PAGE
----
I’ve been pretty critical of the city of Los Angeles Transportation Department’s (LADOT’s) August 2011 announcement to implement lots of sharrows instead of actually implementing the bike plan the city approved in March 2011. Sharrows are wimpy. Bike lanes are proven effective.
The city should be fulfilling its pledge with 40 miles of bike lanes - like these lanes recently added to Martin Luther King Jr Boulevard
Some folks have said: “OK, Joe, you don’t like the city’s sharrows – but what should they be doing?” Generally my answer is: BIKE LANES!
This blog post is a more long-winded response to the question of what projects I think L.A. should be implementing right now. Below I list bikeway projects that I think are good – and that I think that the city of L.A. could move forward with quickly.
I tend to favor easy “low-hanging fruit” projects. I’d love to see protected bike lanes, bike boulevards, road diets… but I think that these will take a relatively long time. Under current city biases, these ambitious projects can take years; so I tend to favor the easier bike lane projects. The good news is that the city is already doing quite a few of these easy projects – for example, recent lanes on Vermont Avenue and Washington Place.
My list below (sorry the framing is getting long, and it’s not over yet) are all EASY bike lane projects – aka low-hanging fruit – specifically:
- Bike LANES – not sharrows, not bike routes, not “bike-friendly streets.”
- NO CAR LANE REMOVAL – Bike lanes that can be implemented in the existing roadway without impacting through-traffic-capacity.
The list below are the cheap, easy, quick projects that can get the city to its pledged 40 miles this fiscal year. My sense is that if the city can actually complete more easy painless bike lane projects, L.A. drivers will see more bike lanes and will come to expect them. Soon, with greater public acceptance, the city can move on to doing additional and more ambitious projects. Continue reading
New bike lanes on Chandler Boulevard in North Hollywood
For New Year’s Day I headed up to the San Fernando Valley to check out two new bike lane segments. Bike lanes striped recently:
- Tuxford Street – 1.3 miles from Lankershim Blvd to Glenoaks Blvd – in Sun Valley
- Chandler Boulevard – 0.9 miles from Woodman Ave to Leghorn Ave – in North Hollywood (near Van Nuys and Sherman Oaks)
Cyclist headed north on Vermont Avenue at Knox Street, utilizing the new Vermont Avenue bike lanes
The city of Los Angeles Department of Transportation (LADOT) recently striped new bike lanes on Vermont Avenue. The new bike lanes extend 0.6 mile from Del Amo Boulevard to Knox Street in the L.A. City neighborhood of Harbor Gateway. Continue reading
In March 2011, the city of Los Angeles approved its new Bike Plan. Overall the bike plan has 1600 miles of bikeways that will take, oh, the rest of my lifetime or so, to implement… if we’re lucky. Approved with the plan is what’s called the “Five Year Implementation Strategy” which I will call just the “5-Year Plan.”
Below I’ve explained the 5-Year Plan, posted my corrected version of it, and posted maps of the bike lane facilities planned.
New bike lanes on Washington Place in Mar Vista
Thanks, Vicki Karlan, for taking some great photos of folks riding the new Washington Place bike lanes. The lanes, which were explained in detail at this earlier post, were striped by the Los Angeles Transportation Department (LADOT) last weekend, Saturday December 10th 2011. They extend 0.77 miles – from Albright Avenue to Grand View Boulevard – in L.A.’s Mar Vista neighborhood, adjacent to Culver City. Continue reading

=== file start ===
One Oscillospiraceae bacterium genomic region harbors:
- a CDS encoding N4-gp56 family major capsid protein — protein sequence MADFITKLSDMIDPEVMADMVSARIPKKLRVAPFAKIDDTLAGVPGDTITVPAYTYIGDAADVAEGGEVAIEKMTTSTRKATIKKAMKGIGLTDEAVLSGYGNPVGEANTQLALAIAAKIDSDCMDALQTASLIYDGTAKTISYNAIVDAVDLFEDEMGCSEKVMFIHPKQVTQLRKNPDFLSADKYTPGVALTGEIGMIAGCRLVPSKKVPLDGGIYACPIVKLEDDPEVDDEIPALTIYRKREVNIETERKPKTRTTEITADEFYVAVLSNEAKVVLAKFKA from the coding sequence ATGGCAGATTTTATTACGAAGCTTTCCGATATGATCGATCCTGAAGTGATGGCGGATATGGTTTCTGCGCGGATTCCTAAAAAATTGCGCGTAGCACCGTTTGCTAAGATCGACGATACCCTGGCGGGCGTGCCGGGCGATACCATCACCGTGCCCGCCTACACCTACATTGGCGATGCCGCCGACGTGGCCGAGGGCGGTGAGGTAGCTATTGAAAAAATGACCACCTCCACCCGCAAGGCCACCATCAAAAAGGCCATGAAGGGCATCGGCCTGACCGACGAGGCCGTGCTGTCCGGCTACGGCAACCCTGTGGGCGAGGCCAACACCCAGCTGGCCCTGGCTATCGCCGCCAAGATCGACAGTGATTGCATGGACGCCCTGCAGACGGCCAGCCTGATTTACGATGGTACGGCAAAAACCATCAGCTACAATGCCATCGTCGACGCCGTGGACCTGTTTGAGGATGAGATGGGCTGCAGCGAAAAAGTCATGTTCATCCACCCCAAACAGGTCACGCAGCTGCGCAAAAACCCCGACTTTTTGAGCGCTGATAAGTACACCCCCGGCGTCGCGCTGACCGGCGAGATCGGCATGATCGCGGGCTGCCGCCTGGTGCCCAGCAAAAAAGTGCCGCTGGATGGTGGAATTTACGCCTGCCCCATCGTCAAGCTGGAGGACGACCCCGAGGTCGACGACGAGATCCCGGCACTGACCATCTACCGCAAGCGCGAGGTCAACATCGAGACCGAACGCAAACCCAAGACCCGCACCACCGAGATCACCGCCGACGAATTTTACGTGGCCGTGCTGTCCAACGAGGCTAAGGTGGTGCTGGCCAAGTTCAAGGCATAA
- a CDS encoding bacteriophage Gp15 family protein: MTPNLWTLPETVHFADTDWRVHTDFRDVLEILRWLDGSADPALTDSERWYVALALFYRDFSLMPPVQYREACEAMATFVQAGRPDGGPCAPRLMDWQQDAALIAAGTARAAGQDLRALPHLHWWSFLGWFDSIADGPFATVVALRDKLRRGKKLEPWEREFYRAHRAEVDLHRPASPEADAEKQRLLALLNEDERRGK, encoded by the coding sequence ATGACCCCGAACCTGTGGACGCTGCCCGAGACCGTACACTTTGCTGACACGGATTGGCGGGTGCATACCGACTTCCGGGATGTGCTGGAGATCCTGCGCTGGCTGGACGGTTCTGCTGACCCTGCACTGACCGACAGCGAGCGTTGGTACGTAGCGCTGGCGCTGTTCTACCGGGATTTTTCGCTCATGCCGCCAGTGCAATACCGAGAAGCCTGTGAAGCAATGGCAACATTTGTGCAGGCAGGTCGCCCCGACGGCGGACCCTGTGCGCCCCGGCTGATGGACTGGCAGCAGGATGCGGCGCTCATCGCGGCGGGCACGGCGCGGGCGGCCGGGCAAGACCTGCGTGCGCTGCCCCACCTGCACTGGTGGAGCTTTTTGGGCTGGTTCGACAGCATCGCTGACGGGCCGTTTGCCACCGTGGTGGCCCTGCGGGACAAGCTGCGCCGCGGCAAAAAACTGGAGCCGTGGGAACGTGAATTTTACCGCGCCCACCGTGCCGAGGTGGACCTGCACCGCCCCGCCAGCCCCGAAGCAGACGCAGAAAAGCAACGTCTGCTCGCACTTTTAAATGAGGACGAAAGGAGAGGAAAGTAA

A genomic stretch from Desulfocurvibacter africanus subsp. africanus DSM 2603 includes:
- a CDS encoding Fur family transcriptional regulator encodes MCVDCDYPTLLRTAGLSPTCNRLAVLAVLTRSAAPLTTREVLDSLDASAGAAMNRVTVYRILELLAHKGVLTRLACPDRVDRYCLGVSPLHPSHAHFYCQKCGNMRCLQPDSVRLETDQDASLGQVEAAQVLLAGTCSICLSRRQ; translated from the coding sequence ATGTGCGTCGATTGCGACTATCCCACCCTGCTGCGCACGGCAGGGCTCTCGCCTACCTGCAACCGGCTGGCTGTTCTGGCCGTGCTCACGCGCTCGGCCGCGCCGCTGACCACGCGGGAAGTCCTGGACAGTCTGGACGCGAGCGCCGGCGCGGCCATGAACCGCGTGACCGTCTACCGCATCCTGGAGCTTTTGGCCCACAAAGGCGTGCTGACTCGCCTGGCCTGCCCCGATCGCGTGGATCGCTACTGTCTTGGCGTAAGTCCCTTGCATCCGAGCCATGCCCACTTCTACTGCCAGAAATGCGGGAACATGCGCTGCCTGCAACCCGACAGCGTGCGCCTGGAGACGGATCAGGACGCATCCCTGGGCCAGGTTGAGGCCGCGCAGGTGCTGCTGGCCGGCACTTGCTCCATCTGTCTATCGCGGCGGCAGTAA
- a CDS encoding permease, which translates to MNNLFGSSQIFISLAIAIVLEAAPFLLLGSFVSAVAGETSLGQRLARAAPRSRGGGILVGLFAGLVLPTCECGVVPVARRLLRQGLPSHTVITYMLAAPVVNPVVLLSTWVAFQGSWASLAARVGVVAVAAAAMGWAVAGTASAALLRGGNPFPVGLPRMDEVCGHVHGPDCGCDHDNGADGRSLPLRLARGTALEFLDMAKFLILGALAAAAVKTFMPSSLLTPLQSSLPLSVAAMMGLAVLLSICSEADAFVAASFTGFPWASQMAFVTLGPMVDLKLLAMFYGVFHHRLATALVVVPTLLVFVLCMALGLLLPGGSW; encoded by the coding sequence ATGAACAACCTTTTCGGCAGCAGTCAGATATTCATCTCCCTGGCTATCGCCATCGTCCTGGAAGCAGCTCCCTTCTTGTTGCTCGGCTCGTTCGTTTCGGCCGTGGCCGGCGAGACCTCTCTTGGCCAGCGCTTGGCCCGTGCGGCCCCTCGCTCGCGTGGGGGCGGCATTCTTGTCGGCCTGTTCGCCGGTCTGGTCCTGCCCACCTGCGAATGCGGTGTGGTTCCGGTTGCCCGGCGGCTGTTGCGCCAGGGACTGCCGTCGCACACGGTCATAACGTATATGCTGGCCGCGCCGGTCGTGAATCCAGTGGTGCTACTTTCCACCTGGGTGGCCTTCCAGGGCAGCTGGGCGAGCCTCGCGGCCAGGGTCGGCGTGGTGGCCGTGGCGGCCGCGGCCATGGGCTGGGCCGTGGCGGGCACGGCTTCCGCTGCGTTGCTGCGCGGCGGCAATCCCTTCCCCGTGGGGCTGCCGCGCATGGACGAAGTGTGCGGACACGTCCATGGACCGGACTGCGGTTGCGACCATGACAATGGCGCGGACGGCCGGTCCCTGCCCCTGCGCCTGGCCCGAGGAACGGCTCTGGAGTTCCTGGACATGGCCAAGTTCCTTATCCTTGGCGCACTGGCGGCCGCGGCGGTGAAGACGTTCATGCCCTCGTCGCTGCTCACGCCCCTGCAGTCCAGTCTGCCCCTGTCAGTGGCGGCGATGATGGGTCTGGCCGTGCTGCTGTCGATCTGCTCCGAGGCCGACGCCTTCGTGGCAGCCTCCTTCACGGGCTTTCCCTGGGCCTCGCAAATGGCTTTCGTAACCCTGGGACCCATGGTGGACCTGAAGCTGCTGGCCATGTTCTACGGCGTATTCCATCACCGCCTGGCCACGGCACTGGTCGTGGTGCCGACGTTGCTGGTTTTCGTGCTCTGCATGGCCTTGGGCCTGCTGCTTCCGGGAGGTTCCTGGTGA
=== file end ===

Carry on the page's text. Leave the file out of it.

New bike lanes on Washington Place in Culver City - alongside Tito's Tacos on Washington Place just west of Sepulveda
I was on the Westside yesterday for L.A. Streetsblog‘s end-of-the-year party (at the wonderful, yummy Earl’s Gourmet Grub on Venice Blvd), so I got the opportunity to ride on Culver City’s new bike lanes on Washington Place and Bentley Avenue. Apologies that it was late at night, hence the really poor photos. Continue reading
I think that this is one of the best bicycle photos I've ever taken - fixed gear rider on First Street in Boyle Heights
I got a chance to ride the new green bike lanes on First Street in Boyle Heights. The city installed green pavement markings there last Saturday, November 18th 2011. The First Street lanes are different than the new Spring Street green bike lane downtown in a few ways… but I think that both of them are excellent high-visibility bike projects. Continue reading
Awesome new buffered green bike lane on Spring Street in Downtown L.A. - not a photosim - actual unretouched photo
Before today’s rain got going, I had the chance to ride the new green bike lanes on Spring Street in Downtown Los Angeles. The green-colored buffered bike lanes were described and discussed quite a bit in this earlier post. They extend 1.5 miles one-way from Cesar Chavez Avenue to 9th Street. Continue reading
The squares in the foreground will soon be green - one of Los Angeles' first green pavement bike lanes. First Street at State Street in Boyle Heights.
This seems to be the week for announcing the preliminaries appearing on the streets for some good green bike facilities in Los Angeles. Earlier, we showed off the preliminaries on the new green buffered bike lanes on Spring Street downtown. Today it’s the green… well almost green (think Bruce Banner) …preliminaries painted onto First Street in Boyle Heights. Continue reading
Spring Street between 6th and 7th in Downtown Los Angeles. The two right/west lane markings have been scraped away in order to re-stripe with a brand new green buffered bike lane.
I noticed yesterday that the city has “erased” some of old lane markings on Spring Street in downtown Los Angeles. The two right-side (west-side) lane markings have been scraped off… in preparation for an awesome new buffered bike lane. Continue reading